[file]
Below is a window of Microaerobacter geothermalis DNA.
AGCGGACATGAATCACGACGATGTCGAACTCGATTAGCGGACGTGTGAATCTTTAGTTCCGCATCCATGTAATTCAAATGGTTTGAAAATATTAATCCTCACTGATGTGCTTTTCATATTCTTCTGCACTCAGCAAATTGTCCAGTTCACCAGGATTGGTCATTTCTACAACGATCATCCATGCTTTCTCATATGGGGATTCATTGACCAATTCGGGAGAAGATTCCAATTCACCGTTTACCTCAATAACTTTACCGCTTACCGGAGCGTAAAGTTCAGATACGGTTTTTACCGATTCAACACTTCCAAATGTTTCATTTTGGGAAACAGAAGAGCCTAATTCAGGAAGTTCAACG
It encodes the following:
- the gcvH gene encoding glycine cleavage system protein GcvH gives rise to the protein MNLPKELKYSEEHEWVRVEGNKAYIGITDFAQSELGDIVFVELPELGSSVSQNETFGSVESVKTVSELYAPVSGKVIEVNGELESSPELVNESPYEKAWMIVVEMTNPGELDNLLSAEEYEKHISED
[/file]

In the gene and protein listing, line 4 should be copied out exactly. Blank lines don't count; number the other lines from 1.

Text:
- the gcvH gene encoding glycine cleavage system protein GcvH gives rise to the protein MNLPKELKYSEEHEWVRVEGNKAYIGITDFAQSELGDIVFVELPELGSSVSQNETFGSVESVKTVSELYAPVSGKVIEVNGELESSPELVNESPYEKAWMIVVEMTNPGELDNLLSAEEYEKHISED